Music evolves for many reasons. The technology behind it means that money is no longer a limitation, the access to music on mass is doing away with genres to a large degree as people are influenced by music from all styles and eras, and as the world becomes a smaller place, geographic and cultural inspirations become much more widespread. And so it is that you find all sorts of music in all places, rock playing in bars in Katmandu, Cuban jazz as the background music at Japanese house parties and East European folk traditions in Canadian wilderness cabins. And it is perhaps to this spirit of borderless and boundless music that Sasma was inspired to write his song, one which saw him as the youngest writer to pen a song in the most languages.
If it has a genre it is perhaps Cypriot rap, and why not, but labels are pointless, and whilst you can say that Night Show falls very much into the modern rap sound, geographically, or at least linguistically, it is better described as world music. That’s a term which usually implies traditional folk sounds garnered from village inns and festivals dedicated to music which is part of the cultural heritage but what else can you call a song which wanders freely between languages. World music indeed.
It would be enough to fire off such rapid fire raps if you were using just your first language, but to do so across a number of languages, switching and swapping seemingly as it pleases him, Sasma’s lyrical delivery is impressive. It sits over a skittering trap beat, lazy hip-hop rhythms and hazy electronic washes, throws in a few exotic vibes and spacious piano lines but it is the vocals which are the lead element in this cutting edge rhyme.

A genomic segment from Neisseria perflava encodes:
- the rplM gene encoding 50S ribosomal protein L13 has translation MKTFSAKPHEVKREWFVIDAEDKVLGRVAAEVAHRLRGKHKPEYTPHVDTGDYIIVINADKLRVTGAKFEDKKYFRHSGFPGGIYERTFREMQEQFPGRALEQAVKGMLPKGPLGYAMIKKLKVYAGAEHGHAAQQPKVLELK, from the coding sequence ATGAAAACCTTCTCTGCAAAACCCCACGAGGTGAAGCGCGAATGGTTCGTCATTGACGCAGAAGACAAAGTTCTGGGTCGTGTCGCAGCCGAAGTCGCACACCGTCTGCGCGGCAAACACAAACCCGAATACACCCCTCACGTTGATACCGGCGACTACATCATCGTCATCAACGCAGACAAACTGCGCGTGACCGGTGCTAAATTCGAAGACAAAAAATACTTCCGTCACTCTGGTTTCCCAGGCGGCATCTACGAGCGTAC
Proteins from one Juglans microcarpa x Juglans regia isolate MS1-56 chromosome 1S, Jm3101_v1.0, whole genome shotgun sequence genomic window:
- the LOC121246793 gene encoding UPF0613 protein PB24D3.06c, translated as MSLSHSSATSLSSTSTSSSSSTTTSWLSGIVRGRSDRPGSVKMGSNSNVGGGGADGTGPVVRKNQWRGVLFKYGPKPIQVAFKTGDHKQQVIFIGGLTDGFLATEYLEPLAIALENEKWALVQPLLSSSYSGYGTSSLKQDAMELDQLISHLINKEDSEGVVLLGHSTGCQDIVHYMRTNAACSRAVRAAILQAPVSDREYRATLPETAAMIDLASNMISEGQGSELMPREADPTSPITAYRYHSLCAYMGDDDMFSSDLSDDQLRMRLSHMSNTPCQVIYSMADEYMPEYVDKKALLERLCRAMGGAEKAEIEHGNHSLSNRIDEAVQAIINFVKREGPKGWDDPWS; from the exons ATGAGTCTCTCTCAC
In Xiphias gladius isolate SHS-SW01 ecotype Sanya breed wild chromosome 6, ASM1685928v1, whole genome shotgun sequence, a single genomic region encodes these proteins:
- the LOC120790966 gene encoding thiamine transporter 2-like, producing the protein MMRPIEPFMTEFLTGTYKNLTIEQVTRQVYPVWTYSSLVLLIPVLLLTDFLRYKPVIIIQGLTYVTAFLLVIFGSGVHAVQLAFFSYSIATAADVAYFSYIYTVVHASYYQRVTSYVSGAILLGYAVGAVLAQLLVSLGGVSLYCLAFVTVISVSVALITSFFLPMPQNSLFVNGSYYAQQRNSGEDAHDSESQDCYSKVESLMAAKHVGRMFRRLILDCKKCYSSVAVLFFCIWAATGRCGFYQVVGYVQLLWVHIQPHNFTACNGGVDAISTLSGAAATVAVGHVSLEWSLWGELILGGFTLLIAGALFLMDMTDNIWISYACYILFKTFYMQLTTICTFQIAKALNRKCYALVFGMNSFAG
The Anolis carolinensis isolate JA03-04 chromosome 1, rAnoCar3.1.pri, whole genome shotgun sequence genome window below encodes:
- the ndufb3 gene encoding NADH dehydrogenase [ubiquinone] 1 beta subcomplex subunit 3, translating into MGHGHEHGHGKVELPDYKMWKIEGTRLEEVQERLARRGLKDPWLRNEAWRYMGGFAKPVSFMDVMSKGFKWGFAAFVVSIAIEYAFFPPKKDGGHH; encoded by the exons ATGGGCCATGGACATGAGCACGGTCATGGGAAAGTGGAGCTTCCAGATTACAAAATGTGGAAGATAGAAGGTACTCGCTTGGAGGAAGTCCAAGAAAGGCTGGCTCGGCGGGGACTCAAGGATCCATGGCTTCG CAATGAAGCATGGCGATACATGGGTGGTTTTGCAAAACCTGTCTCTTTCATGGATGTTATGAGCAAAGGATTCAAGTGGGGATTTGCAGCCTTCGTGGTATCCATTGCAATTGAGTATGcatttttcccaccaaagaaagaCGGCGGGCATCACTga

The video takes us through the warm urban environment that, I presume, Sasma calls home. He wanders cafe lined backstreets, wanders through and over the city in a kaleidoscope of colours and attitude, sharp fashion and unmitigated swagger. And it works, even if you don’t pick up on all the words due to the dexterity at work and the constant switching between languages, you can hear that this is a cut above most mumble rapping, bedroom wannabes and their cliched glorifications and self-aggrandisement. A worthy addition to the rap canon and no mistake!